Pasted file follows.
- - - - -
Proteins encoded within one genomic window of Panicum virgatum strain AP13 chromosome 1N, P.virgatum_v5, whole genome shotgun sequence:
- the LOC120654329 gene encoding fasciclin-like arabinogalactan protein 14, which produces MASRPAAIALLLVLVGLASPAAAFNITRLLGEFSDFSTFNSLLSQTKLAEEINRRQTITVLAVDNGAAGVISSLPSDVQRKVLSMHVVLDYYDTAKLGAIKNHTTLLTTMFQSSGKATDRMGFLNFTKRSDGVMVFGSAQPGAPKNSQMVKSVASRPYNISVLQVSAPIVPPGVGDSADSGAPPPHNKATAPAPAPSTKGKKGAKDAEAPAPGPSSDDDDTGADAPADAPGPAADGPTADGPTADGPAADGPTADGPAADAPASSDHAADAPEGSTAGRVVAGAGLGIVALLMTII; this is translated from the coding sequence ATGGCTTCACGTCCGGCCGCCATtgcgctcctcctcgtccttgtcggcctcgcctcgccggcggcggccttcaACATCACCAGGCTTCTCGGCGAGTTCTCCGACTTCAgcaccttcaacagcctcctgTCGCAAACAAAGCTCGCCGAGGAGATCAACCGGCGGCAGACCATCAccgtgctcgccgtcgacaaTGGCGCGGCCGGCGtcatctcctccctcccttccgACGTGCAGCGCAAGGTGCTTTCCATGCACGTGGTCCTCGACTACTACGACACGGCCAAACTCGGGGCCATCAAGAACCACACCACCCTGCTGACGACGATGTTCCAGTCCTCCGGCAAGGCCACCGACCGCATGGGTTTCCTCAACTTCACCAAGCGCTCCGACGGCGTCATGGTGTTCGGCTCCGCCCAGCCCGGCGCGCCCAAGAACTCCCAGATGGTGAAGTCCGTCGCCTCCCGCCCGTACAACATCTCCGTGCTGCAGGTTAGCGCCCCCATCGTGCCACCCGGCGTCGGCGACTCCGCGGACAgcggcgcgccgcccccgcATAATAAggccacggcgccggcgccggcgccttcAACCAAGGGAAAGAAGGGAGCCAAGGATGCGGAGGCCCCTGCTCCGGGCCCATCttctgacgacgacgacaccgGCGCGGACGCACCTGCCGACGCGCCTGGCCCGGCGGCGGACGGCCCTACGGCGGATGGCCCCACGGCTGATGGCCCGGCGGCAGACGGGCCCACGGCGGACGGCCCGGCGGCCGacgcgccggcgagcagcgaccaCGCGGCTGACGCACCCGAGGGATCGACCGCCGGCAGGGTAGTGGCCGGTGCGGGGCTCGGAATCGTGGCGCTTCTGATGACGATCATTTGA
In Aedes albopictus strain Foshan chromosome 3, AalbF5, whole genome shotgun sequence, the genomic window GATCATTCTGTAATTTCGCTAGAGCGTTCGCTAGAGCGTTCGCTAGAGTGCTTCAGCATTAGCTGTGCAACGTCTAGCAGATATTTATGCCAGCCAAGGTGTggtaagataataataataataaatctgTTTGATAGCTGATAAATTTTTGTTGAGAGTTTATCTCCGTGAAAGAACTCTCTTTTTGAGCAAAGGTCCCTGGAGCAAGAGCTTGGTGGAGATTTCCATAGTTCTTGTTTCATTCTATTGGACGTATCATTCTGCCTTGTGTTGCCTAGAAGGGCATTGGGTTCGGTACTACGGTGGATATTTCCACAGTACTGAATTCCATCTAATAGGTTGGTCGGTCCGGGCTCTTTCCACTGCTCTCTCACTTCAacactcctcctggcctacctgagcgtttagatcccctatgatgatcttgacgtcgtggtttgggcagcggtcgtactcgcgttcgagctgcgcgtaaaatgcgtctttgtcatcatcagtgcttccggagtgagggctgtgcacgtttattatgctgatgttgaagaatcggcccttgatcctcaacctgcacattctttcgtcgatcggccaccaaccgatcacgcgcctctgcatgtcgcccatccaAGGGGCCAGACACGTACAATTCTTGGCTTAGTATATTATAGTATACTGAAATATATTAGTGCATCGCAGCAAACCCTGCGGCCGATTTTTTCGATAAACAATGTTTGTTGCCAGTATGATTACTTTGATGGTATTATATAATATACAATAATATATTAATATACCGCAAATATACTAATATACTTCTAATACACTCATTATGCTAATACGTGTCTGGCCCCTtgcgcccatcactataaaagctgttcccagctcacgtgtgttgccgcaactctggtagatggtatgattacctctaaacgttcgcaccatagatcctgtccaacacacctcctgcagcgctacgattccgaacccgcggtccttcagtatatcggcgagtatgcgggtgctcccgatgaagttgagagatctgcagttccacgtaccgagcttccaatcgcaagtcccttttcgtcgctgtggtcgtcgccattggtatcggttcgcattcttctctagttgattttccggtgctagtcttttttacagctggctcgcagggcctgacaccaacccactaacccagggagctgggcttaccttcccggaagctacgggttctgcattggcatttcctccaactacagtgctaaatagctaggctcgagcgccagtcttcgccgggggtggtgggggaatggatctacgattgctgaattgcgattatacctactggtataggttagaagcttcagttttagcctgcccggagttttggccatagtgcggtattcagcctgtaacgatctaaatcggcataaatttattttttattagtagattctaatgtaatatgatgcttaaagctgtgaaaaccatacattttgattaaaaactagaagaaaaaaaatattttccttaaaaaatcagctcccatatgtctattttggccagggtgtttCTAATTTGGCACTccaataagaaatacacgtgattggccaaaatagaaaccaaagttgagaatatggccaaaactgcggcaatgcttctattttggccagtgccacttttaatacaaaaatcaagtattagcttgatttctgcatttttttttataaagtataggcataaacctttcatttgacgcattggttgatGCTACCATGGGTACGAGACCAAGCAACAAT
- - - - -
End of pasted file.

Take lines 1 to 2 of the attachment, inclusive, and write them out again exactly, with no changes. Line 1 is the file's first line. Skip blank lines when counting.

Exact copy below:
Proteins encoded within one genomic window of Panicum virgatum strain AP13 chromosome 1N, P.virgatum_v5, whole genome shotgun sequence:
- the LOC120654329 gene encoding fasciclin-like arabinogalactan protein 14, which produces MASRPAAIALLLVLVGLASPAAAFNITRLLGEFSDFSTFNSLLSQTKLAEEINRRQTITVLAVDNGAAGVISSLPSDVQRKVLSMHVVLDYYDTAKLGAIKNHTTLLTTMFQSSGKATDRMGFLNFTKRSDGVMVFGSAQPGAPKNSQMVKSVASRPYNISVLQVSAPIVPPGVGDSADSGAPPPHNKATAPAPAPSTKGKKGAKDAEAPAPGPSSDDDDTGADAPADAPGPAADGPTADGPTADGPAADGPTADGPAADAPASSDHAADAPEGSTAGRVVAGAGLGIVALLMTII; this is translated from the coding sequence ATGGCTTCACGTCCGGCCGCCATtgcgctcctcctcgtccttgtcggcctcgcctcgccggcggcggccttcaACATCACCAGGCTTCTCGGCGAGTTCTCCGACTTCAgcaccttcaacagcctcctgTCGCAAACAAAGCTCGCCGAGGAGATCAACCGGCGGCAGACCATCAccgtgctcgccgtcgacaaTGGCGCGGCCGGCGtcatctcctccctcccttccgACGTGCAGCGCAAGGTGCTTTCCATGCACGTGGTCCTCGACTACTACGACACGGCCAAACTCGGGGCCATCAAGAACCACACCACCCTGCTGACGACGATGTTCCAGTCCTCCGGCAAGGCCACCGACCGCATGGGTTTCCTCAACTTCACCAAGCGCTCCGACGGCGTCATGGTGTTCGGCTCCGCCCAGCCCGGCGCGCCCAAGAACTCCCAGATGGTGAAGTCCGTCGCCTCCCGCCCGTACAACATCTCCGTGCTGCAGGTTAGCGCCCCCATCGTGCCACCCGGCGTCGGCGACTCCGCGGACAgcggcgcgccgcccccgcATAATAAggccacggcgccggcgccggcgccttcAACCAAGGGAAAGAAGGGAGCCAAGGATGCGGAGGCCCCTGCTCCGGGCCCATCttctgacgacgacgacaccgGCGCGGACGCACCTGCCGACGCGCCTGGCCCGGCGGCGGACGGCCCTACGGCGGATGGCCCCACGGCTGATGGCCCGGCGGCAGACGGGCCCACGGCGGACGGCCCGGCGGCCGacgcgccggcgagcagcgaccaCGCGGCTGACGCACCCGAGGGATCGACCGCCGGCAGGGTAGTGGCCGGTGCGGGGCTCGGAATCGTGGCGCTTCTGATGACGATCATTTGA